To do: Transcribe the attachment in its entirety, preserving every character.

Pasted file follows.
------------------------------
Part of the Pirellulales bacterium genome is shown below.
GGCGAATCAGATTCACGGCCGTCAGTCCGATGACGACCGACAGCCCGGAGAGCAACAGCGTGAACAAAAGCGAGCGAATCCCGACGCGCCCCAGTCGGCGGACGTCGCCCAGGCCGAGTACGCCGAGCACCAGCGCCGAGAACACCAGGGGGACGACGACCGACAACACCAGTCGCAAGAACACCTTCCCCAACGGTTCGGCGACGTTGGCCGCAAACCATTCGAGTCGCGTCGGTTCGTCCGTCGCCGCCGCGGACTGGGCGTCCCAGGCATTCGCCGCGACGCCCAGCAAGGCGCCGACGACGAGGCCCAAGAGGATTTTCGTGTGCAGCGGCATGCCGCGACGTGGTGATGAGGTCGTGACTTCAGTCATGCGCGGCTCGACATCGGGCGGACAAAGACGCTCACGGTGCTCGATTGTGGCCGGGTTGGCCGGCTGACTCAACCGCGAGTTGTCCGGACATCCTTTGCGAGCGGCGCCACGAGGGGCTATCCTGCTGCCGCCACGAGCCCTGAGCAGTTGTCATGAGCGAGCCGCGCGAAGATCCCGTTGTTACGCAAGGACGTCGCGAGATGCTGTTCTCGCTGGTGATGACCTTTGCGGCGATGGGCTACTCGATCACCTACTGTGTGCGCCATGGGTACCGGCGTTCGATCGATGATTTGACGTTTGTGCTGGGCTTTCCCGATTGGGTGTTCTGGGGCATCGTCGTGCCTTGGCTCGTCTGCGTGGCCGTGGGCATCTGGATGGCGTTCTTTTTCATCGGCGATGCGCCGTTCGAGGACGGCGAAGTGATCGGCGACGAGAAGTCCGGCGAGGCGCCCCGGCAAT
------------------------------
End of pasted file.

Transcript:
Part of the Pirellulales bacterium genome is shown below.
GGCGAATCAGATTCACGGCCGTCAGTCCGATGACGACCGACAGCCCGGAGAGCAACAGCGTGAACAAAAGCGAGCGAATCCCGACGCGCCCCAGTCGGCGGACGTCGCCCAGGCCGAGTACGCCGAGCACCAGCGCCGAGAACACCAGGGGGACGACGACCGACAACACCAGTCGCAAGAACACCTTCCCCAACGGTTCGGCGACGTTGGCCGCAAACCATTCGAGTCGCGTCGGTTCGTCCGTCGCCGCCGCGGACTGGGCGTCCCAGGCATTCGCCGCGACGCCCAGCAAGGCGCCGACGACGAGGCCCAAGAGGATTTTCGTGTGCAGCGGCATGCCGCGACGTGGTGATGAGGTCGTGACTTCAGTCATGCGCGGCTCGACATCGGGCGGACAAAGACGCTCACGGTGCTCGATTGTGGCCGGGTTGGCCGGCTGACTCAACCGCGAGTTGTCCGGACATCCTTTGCGAGCGGCGCCACGAGGGGCTATCCTGCTGCCGCCACGAGCCCTGAGCAGTTGTCATGAGCGAGCCGCGCGAAGATCCCGTTGTTACGCAAGGACGTCGCGAGATGCTGTTCTCGCTGGTGATGACCTTTGCGGCGATGGGCTACTCGATCACCTACTGTGTGCGCCATGGGTACCGGCGTTCGATCGATGATTTGACGTTTGTGCTGGGCTTTCCCGATTGGGTGTTCTGGGGCATCGTCGTGCCTTGGCTCGTCTGCGTGGCCGTGGGCATCTGGATGGCGTTCTTTTTCATCGGCGATGCGCCGTTCGAGGACGGCGAAGTGATCGGCGACGAGAAGTCCGGCGAGGCGCCCCGGCAAT